DfE moves to centralise post-16 policy

Concerning hints at the future of post-compulsory policy arrived with Sir David Bell's review of the Education and Skills Funding Agency

David Kernohan is Deputy Editor of Wonkhe

The Education and Skills Funding Agency (ESFA) will be refocused on “core activities” around funding and delivery, with policy functions moving to a new DfE directorate covering further education, higher education, and employers – centralising post-16 education and skills policy under a single director.

The government’s response to Bell’s recommendations makes sense when we consider the direction of travel set out in the Skills and Post-16 Education Bill – the idea that distinctions between sectors will slowly dissolve with the advent of the lifelong loan entitlement (LLE) that will fund provision in the same way via a modified, modular, student loans system. Policy in this world will need to be a lot more joined up than it currently is – and all this poses significant questions about higher education policy.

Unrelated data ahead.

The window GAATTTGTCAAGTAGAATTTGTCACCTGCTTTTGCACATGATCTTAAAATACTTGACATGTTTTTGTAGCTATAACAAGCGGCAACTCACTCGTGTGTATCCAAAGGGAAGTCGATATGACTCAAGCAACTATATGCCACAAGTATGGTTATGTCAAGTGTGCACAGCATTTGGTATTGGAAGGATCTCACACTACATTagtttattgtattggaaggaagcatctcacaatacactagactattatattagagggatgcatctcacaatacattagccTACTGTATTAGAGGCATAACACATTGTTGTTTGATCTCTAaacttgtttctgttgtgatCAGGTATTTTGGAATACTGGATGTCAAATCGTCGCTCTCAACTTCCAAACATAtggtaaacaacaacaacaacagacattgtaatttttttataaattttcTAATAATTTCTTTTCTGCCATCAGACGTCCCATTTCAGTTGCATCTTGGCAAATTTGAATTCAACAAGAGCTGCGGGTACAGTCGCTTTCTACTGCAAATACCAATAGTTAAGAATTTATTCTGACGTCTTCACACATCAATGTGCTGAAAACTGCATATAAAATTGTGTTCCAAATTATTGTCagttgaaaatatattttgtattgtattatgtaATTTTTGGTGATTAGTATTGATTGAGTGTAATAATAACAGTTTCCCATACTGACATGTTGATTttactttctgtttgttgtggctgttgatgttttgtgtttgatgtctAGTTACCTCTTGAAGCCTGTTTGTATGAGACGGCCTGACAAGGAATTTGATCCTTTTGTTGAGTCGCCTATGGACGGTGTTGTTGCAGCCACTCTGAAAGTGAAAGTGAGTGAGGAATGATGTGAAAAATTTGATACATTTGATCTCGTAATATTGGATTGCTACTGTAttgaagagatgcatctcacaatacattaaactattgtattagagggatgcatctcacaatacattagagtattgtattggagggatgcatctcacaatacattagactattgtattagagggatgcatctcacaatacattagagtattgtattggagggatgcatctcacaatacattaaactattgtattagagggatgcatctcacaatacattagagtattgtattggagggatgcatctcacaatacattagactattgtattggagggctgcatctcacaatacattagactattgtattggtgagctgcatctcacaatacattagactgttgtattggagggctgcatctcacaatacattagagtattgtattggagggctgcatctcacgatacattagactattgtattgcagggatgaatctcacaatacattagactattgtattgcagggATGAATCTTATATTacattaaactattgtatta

Currently, although the Office for Students is cast primarily as an independent sector regulator it does have significant policy development and data analysis functions that are specific to and bespoke for higher education. This, in part, is a legacy from the days of the Higher Education Funding Council for England (HEFCE) which maintained a sizable policy development capacity – serving to “finesse” government proposals (the old “buffer body” role).

DfE does ask complex questions of OfS, and it doesn’t (the NSS reforms, for instance) always get answers that it likes. For this reason it is not a popular agency in central government – a reputation divorced entirely from the agencies actual record on regulation.

So – given this direction of travel, there is a world where OfS becomes a pure regulator, shorn of the extended range of policy development and analysis functionality – which would move into DfE’s big new joined up post-16 policy development directorate. Though some may welcome the prospect of OfS getting its wings clipped, the idea of policy moving even further away from the sector – and more attached to the wilder whims of the cavalcade of ministers we’ve seen in the past few years – is not a happy one.

A thing, as they say, to keep an eye on.

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